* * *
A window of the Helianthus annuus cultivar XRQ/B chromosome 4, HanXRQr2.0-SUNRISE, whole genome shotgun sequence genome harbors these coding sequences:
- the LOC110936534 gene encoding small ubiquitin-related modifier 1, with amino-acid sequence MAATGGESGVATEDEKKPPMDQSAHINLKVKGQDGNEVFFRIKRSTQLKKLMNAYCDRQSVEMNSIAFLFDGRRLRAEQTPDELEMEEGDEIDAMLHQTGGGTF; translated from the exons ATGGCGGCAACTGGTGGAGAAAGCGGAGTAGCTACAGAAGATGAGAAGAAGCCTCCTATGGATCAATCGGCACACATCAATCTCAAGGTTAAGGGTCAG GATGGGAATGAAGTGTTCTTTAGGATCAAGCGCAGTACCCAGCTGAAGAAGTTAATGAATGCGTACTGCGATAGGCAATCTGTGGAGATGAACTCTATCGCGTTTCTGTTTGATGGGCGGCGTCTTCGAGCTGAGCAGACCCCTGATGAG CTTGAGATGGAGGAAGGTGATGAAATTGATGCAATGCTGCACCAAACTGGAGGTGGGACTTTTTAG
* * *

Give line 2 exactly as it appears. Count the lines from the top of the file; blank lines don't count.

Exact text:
- the LOC110936534 gene encoding small ubiquitin-related modifier 1, with amino-acid sequence MAATGGESGVATEDEKKPPMDQSAHINLKVKGQDGNEVFFRIKRSTQLKKLMNAYCDRQSVEMNSIAFLFDGRRLRAEQTPDELEMEEGDEIDAMLHQTGGGTF; translated from the exons ATGGCGGCAACTGGTGGAGAAAGCGGAGTAGCTACAGAAGATGAGAAGAAGCCTCCTATGGATCAATCGGCACACATCAATCTCAAGGTTAAGGGTCAG GATGGGAATGAAGTGTTCTTTAGGATCAAGCGCAGTACCCAGCTGAAGAAGTTAATGAATGCGTACTGCGATAGGCAATCTGTGGAGATGAACTCTATCGCGTTTCTGTTTGATGGGCGGCGTCTTCGAGCTGAGCAGACCCCTGATGAG CTTGAGATGGAGGAAGGTGATGAAATTGATGCAATGCTGCACCAAACTGGAGGTGGGACTTTTTAG